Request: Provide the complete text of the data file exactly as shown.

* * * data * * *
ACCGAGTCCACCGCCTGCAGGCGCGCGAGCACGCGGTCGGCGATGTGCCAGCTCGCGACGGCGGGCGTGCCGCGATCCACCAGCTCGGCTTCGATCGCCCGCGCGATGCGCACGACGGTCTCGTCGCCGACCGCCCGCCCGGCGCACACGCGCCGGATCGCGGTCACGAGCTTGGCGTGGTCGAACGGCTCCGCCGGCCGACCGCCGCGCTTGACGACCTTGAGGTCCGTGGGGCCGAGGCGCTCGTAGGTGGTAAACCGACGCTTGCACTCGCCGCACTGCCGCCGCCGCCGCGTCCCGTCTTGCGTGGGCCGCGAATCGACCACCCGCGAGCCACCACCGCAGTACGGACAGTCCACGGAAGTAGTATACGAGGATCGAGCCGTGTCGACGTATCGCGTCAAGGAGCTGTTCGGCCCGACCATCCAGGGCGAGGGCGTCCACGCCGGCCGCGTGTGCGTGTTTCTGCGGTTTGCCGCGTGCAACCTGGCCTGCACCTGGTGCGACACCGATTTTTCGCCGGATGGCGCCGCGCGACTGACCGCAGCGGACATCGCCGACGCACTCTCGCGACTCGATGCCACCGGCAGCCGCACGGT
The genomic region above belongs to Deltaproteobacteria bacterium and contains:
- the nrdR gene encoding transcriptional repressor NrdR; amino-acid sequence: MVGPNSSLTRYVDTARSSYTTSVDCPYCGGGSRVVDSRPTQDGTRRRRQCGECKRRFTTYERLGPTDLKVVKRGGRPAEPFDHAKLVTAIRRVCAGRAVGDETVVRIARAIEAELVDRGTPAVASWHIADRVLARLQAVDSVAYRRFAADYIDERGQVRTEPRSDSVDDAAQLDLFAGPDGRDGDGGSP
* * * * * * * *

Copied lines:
ACCGAGTCCACCGCCTGCAGGCGCGCGAGCACGCGGTCGGCGATGTGCCAGCTCGCGACGGCGGGCGTGCCGCGATCCACCAGCTCGGCTTCGATCGCCCGCGCGATGCGCACGACGGTCTCGTCGCCGACCGCCCGCCCGGCGCACACGCGCCGGATCGCGGTCACGAGCTTGGCGTGGTCGAACGGCTCCGCCGGCCGACCGCCGCGCTTGACGACCTTGAGGTCCGTGGGGCCGAGGCGCTCGTAGGTGGTAAACCGACGCTTGCACTCGCCGCACTGCCGCCGCCGCCGCGTCCCGTCTTGCGTGGGCCGCGAATCGACCACCCGCGAGCCACCACCGCAGTACGGACAGTCCACGGAAGTAGTATACGAGGATCGAGCCGTGTCGACGTATCGCGTCAAGGAGCTGTTCGGCCCGACCATCCAGGGCGAGGGCGTCCACGCCGGCCGCGTGTGCGTGTTTCTGCGGTTTGCCGCGTGCAACCTGGCCTGCACCTGGTGCGACACCGATTTTTCGCCGGATGGCGCCGCGCGACTGACCGCAGCGGACATCGCCGACGCACTCTCGCGACTCGATGCCACCGGCAGCCGCACGGT
The genomic region above belongs to Deltaproteobacteria bacterium and contains:
- the nrdR gene encoding transcriptional repressor NrdR; amino-acid sequence: MVGPNSSLTRYVDTARSSYTTSVDCPYCGGGSRVVDSRPTQDGTRRRRQCGECKRRFTTYERLGPTDLKVVKRGGRPAEPFDHAKLVTAIRRVCAGRAVGDETVVRIARAIEAELVDRGTPAVASWHIADRVLARLQAVDSVAYRRFAADYIDERGQVRTEPRSDSVDDAAQLDLFAGPDGRDGDGGSP